A note on tourniquet usage:

It’s true there are some types of injuries that involve bleeding where direct pressure will not work- severe trauma to a limb in battle or the case of someone who got their arm caught in a meat grinder, to name a couple. Where do you apply the pressure when so many different veins and arteries are bleeding? In these extreme cases, many medical professional, and the American Heart Association (AHA) are advocating the use of tourniquets.

The use of tourniquets to stop emergency bleeding has been frowned upon for decades. It involves placing a restrictive band around an injured extremity and then tightening it until the bleeding stops. The use of tourniquets is so controversial it seems every doctor has a differing opinion. The controversy revolves around the risk versus benefits of their use.

When you place a tourniquet appropriately, you severely reduce, or cut off completely, blood- flow to that extremity. When you do this, the muscle and other tissues in that limb begin to die. Once this happens, there are several different electrolytes and toxic metabolites that begin to build up, while the pH of the blood slowly becomes more acidic. The longer the tourniquet is in place, the lower the pH of the blood in that extremity will become and the greater the number of toxic metabolites will be. When you release the tourniquet, the chances of your acid-like blood and those deadly metabolites reaching your heart and killing you becomes very good. In many cases, the only treatment option left to the doctor is amputation. It’s because of these deadly risks, and the potential for amputation after the fact, that tourniquet use is often viewed as “not worth the risk”.

Due to the availability of trauma patients in the war in Afghanistan and Iraq (take this time to thank a veteran please!), several studies, both retrospective and prospective, have found that tourniquet use will indeed save someone’s life when direct pressure simply cannot be performed. In these extreme cases, the risk of death from blood loss far outweighs the risk of having the limb amputated. Some of these studies pointed out that many times amputation wasn’t necessary, and sometimes there were no adverse effects due to the tourniquet.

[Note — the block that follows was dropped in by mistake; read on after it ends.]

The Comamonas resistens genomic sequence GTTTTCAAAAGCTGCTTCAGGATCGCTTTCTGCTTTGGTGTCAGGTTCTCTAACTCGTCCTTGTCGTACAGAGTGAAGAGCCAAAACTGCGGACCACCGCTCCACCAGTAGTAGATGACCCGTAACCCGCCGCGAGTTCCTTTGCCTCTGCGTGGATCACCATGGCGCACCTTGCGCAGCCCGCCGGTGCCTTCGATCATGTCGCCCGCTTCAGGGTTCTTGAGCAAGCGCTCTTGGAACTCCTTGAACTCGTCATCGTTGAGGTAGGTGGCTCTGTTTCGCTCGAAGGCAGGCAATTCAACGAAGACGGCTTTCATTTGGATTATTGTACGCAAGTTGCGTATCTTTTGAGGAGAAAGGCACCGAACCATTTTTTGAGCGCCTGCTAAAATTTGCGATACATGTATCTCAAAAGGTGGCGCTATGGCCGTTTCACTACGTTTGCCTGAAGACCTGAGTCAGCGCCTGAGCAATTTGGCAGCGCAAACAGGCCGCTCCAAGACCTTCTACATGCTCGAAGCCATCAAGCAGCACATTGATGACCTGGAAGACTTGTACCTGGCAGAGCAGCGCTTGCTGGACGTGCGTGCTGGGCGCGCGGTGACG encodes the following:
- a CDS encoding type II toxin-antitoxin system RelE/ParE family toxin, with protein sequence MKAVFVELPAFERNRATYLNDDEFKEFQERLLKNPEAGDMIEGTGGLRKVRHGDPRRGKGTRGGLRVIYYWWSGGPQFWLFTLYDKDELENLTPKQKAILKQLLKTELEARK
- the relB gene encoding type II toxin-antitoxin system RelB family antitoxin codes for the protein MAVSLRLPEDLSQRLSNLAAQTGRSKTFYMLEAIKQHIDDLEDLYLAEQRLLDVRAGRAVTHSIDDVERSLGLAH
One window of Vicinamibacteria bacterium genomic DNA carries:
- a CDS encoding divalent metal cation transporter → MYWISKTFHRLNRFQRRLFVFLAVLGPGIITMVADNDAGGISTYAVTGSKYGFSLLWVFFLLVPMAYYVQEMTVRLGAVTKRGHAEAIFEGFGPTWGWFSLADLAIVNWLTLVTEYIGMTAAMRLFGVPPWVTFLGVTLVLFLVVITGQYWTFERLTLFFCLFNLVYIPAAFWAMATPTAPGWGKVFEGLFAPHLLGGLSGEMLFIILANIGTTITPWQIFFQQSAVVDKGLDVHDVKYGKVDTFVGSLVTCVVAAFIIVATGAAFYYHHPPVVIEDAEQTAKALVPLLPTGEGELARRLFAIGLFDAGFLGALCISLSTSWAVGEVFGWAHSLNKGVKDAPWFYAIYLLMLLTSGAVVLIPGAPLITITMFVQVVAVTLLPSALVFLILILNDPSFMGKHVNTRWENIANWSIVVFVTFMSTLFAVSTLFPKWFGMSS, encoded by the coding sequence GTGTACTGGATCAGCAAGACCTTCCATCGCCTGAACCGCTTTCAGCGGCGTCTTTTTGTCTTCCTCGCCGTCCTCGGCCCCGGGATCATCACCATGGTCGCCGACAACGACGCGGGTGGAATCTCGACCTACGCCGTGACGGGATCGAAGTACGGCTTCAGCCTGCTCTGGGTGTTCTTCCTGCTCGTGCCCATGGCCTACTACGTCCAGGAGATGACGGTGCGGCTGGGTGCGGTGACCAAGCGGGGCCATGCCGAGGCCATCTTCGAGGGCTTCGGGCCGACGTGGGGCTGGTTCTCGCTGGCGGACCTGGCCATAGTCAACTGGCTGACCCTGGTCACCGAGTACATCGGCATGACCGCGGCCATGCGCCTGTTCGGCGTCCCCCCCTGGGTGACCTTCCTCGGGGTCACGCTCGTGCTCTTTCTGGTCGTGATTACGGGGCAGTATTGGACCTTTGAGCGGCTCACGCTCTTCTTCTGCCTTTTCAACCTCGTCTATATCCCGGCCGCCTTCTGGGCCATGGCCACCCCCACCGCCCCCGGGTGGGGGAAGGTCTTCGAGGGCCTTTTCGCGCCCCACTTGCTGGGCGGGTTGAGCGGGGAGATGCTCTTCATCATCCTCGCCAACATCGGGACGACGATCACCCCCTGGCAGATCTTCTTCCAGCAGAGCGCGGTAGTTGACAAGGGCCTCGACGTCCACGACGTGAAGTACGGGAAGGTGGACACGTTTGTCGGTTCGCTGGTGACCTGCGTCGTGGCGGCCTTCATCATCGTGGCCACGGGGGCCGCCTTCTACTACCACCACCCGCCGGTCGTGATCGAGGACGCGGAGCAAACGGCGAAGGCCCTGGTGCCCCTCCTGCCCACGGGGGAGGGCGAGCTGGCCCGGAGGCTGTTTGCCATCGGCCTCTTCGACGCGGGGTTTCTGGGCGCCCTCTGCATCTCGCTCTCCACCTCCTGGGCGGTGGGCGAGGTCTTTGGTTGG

These studies are changing how doctors and medical professionals view tourniquets. The AHA is now advocating their use, and teaching the technique to those who attend their first aid classes. The point must be made, however, that they should only be used when direct pressure and all other methods of bleeding control have been attempted first.

Be Sure and Check Out the Other Parts of this series:

Bonus Facts:

  • Someone needs a blood transfusion every 2 seconds in the United States. The average red blood cell transfusion requires 3 pints and approximately 30 million blood components are transfused each year. 16 million donations are collected each year to meet this demand. They come from about 9.5 million donors. That being said, less than 38% of the U.S. Population is eligible to give blood. Since blood cannot be manufactured, but only donated from others, donate people!
  • Type O blood is the most commonly requested by hospitals, and type O-negative red blood cells can be transfused to patients of all blood types. Type AB-positive plasma can also be transfused to people of all blood types.

*Legal Disclaimer: This article contains general information about medical conditions and treatments. The information is not direct advice for your specific situation, and should not be treated as such, nor should it be viewed as a replacement for proper, professional first aid training. You should never delay seeking medical advice, disregard medical advice, or discontinue medical treatment because of information in this article…. There, I’ve covered myself.  😉

[Image via Shutterstock]

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  • Forty-five years ago, in Boy Scouts, our first aid training said pressure first, and if a pad fills up with blood, don’t replace it, just put another one on top of it and keep pressing. For some bleeding a pressure point on artery in the arm or leg (groin) could be used, but a tourniquet was to be used when it was a choice between “Life or Limb.”

  • Good series of articles.

    I would submit that one of the best first aid skills to have is to know when AND how to call for help in the places you frequent (have to dial 9 to get outside, so 9911, etc.), as well as how to instruct “helpers” to flag down EMS/FD when they arrive, among other tasks. Preplan preplan preplan, ain’t just for the pros 🙂

    It’s OK, as a fellow paramedic (who now does something else full-time), I’ve had the humbling experience of “oh, #$#%, I don’t have that handy, time to improvise and/or get help …”

    Put another way: “I’m a trained medical professional. I can dial 911 faster than anybody else in this room.”